There is a fullness of to and fro in the letters, of alert minds, very good to read; my sense of their presence through letter-writing is that Transtromer, always alert, is the more conversational, easy-going, while Bly is the more self-conscious correspondent, a maker of phrases. And I see from the way I am writing this review, my attention has been mostly with Transtromer. But it is essentially a book of equals, and Bly's output over many years has been notable.

Very occasionally the book has dot-dot-dot marking part of a letter kept secret. Mostly, while the continuity of 'How is the family?', 'How was the journey?' and so on can seem repetitive and not of itself interesting, context - their own lives and the wider culture - is what makes this a distinctively original sharing, between them and now us.

The correspondence is never less that cheerfully informal. There may be this or that happening in one of the other's lives, but their relaxed welcoming of eachother is maintained throughout. There are instances when Bly sends a tentative translation of a Transtromer poem, the latter responding with warm thanks, says something like 'Excellent!', then picks it apart.

I recall hearing Robert Bly lecture in Clifton Cathedral many years ago, with Kathleen Raine - she was pessimsitic then about culture and society, Bly was not - and there is this strand in Bly's practice, including his 'Iron John' book, of social mission and the broadly (not church-based) 'spiritual' more overtly than anything in Transtromer, though you could feel Transtromer has it distinctively without making a point of it inside or outside of his poems. Bly in these letters is in touch with other American poets and the poetry scene there, whereas there seem few poets in Sweden to make a network or set of groupings of them. Anyway, Transtromer had a demanding day job. Here is Bly writing in May 1964:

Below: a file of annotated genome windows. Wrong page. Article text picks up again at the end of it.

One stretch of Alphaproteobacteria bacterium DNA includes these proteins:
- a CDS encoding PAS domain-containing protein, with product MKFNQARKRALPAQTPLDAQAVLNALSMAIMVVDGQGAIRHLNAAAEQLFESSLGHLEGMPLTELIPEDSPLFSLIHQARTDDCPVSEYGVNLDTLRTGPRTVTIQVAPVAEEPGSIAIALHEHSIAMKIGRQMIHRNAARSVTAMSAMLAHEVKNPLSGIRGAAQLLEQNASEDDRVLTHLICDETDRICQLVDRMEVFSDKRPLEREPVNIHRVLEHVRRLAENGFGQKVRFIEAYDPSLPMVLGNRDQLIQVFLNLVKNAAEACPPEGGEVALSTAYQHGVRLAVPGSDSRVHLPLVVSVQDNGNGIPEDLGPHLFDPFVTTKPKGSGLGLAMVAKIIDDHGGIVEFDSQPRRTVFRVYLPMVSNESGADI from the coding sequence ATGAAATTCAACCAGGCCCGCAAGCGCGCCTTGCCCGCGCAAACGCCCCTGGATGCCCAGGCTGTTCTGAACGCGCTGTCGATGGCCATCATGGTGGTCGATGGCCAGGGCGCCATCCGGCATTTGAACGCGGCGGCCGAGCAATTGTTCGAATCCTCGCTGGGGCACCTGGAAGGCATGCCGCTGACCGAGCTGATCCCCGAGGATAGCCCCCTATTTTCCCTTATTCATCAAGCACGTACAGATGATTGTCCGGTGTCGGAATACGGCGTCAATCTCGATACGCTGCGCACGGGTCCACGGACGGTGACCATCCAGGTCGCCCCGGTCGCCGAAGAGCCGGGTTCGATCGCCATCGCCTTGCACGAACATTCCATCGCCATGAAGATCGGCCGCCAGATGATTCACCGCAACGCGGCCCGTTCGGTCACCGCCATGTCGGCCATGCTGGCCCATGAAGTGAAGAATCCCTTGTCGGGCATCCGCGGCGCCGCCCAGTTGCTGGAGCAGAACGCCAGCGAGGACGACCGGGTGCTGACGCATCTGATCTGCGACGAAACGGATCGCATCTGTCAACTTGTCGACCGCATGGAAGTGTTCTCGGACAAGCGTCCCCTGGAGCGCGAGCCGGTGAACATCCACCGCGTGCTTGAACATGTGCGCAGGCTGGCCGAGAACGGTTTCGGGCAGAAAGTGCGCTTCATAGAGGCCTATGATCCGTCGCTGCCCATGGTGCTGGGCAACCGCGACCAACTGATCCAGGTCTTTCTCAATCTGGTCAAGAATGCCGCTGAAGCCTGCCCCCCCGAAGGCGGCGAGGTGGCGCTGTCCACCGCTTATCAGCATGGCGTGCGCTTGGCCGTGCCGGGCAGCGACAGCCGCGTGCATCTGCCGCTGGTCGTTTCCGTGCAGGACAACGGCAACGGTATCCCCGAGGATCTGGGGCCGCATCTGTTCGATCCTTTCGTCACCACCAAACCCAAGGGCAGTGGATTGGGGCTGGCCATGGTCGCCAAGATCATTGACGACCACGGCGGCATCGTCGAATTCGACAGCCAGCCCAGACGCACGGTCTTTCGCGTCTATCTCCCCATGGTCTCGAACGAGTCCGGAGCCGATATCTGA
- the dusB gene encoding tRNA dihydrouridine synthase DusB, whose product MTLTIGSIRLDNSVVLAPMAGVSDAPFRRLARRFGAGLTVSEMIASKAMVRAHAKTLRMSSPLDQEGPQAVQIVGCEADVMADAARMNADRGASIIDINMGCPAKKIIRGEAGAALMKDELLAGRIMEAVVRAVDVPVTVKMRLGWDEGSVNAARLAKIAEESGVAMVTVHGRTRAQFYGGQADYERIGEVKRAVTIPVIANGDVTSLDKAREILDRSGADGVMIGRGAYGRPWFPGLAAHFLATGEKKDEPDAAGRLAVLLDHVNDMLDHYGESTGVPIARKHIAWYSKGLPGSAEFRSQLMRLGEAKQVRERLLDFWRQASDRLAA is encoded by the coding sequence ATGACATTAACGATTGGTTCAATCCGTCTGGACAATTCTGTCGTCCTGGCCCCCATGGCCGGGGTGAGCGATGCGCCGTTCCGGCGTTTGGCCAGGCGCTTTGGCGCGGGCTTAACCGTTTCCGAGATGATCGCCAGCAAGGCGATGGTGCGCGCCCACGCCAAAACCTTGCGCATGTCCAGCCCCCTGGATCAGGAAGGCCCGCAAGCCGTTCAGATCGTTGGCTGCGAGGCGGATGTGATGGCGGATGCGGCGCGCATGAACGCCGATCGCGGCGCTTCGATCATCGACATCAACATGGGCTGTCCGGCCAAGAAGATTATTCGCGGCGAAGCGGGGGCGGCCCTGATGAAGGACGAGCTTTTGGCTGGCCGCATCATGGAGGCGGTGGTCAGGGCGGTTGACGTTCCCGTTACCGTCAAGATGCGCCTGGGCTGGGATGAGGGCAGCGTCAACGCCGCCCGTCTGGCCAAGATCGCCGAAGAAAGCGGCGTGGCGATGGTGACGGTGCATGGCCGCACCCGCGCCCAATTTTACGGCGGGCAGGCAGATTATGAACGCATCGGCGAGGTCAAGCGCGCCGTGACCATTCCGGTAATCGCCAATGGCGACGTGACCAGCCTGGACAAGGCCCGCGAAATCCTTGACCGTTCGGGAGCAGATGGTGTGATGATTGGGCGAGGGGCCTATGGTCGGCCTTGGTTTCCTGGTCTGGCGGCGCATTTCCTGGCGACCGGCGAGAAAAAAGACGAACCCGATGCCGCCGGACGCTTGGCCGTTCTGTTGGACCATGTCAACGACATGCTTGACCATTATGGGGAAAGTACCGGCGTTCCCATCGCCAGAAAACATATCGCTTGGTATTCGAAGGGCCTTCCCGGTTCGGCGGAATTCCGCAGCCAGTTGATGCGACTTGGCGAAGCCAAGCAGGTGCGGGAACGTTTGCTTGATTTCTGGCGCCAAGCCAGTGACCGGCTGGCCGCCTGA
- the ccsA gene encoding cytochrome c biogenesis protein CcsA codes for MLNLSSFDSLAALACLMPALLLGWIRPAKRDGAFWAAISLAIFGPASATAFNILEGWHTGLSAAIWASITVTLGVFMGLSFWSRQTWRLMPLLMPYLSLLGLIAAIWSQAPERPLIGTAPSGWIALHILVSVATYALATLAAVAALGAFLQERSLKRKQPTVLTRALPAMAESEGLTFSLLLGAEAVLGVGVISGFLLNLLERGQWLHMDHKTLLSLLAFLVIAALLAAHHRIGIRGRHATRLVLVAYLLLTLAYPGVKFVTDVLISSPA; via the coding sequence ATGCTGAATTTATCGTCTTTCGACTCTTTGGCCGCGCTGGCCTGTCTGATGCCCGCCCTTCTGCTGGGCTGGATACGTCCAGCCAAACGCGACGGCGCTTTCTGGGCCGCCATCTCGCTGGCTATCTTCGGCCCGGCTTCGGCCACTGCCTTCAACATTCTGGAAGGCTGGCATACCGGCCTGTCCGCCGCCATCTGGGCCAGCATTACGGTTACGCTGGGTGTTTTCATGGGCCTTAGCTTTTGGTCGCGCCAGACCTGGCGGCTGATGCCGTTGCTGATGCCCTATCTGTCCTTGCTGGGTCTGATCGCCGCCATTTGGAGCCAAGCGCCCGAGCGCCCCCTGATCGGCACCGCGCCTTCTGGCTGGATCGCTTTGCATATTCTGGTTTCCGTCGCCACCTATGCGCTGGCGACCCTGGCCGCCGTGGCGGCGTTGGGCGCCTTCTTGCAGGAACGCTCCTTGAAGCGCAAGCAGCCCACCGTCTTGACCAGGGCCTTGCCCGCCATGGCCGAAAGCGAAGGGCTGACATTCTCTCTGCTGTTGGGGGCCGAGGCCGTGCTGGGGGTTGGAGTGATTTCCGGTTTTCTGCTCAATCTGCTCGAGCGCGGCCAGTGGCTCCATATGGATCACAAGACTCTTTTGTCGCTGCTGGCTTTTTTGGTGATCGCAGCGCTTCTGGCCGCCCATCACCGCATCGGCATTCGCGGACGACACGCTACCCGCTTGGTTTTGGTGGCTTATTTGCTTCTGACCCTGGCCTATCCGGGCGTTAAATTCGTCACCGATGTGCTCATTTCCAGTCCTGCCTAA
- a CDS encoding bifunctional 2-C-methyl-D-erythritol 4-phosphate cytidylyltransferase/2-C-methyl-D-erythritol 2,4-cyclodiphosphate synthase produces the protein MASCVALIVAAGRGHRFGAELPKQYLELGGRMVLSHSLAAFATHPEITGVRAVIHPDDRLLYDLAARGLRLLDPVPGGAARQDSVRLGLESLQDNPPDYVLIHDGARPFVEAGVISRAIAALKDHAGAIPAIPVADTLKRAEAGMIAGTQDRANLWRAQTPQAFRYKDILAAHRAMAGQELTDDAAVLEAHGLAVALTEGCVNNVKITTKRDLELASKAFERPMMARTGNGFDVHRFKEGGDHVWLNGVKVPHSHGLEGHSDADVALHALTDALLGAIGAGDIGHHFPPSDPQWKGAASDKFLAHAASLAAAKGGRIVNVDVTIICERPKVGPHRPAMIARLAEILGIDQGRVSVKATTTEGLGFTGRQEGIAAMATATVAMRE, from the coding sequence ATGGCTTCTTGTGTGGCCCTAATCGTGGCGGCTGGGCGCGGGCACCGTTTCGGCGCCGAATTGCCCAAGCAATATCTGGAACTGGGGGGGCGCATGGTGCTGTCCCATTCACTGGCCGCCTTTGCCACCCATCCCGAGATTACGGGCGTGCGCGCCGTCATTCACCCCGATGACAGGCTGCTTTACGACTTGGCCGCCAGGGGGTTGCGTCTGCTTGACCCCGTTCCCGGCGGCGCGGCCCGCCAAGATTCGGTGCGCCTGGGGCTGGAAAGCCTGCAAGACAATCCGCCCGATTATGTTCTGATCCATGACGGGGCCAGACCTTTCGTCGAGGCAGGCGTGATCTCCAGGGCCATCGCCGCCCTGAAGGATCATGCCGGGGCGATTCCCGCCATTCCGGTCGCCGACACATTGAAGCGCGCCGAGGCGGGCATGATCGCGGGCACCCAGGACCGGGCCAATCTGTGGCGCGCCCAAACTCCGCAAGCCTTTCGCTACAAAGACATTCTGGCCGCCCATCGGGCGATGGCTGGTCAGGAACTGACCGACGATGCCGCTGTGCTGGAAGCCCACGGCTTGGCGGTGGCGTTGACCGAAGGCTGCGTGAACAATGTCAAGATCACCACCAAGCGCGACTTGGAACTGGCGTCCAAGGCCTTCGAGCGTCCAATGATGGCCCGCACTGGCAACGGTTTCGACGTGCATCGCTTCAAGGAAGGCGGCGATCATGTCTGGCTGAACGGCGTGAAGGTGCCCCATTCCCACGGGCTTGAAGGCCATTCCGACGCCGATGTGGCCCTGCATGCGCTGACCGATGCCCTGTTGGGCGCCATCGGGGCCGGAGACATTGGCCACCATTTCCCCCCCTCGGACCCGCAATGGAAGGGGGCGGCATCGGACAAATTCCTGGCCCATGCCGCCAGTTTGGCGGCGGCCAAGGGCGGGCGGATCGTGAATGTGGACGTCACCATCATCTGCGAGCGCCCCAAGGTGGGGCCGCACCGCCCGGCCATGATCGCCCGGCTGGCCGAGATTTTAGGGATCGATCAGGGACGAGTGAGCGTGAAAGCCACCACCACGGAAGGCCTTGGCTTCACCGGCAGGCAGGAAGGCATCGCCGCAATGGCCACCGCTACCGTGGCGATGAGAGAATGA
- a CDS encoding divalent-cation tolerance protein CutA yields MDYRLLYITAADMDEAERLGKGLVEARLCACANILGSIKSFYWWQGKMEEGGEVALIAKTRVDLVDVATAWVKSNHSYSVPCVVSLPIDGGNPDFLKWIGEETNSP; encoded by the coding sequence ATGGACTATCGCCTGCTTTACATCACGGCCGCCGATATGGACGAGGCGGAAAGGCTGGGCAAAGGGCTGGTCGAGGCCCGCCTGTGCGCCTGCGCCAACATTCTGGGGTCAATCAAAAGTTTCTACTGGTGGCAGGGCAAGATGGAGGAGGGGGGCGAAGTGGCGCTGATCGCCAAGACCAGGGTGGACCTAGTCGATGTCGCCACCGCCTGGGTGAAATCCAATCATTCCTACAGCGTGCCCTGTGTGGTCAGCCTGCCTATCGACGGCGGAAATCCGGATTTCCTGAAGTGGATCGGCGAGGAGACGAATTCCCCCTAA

I see lots of people translating and studying Charles Olson
     now. It's part of the widespread suicidal impulse visible in all
     parts of the world at present. It's like parsing Latin, also,
     remarkably good for penance! There isn't much in the [Donald]
     Allen anthology except Gary Snyder, Robert Creely, and Denise
     Levertov, Those three are genuine. Ginsberg is very intelligent,
     but considerably less a poet than someone like Snyder.

And so on. In early 1967, Transtromer wrote,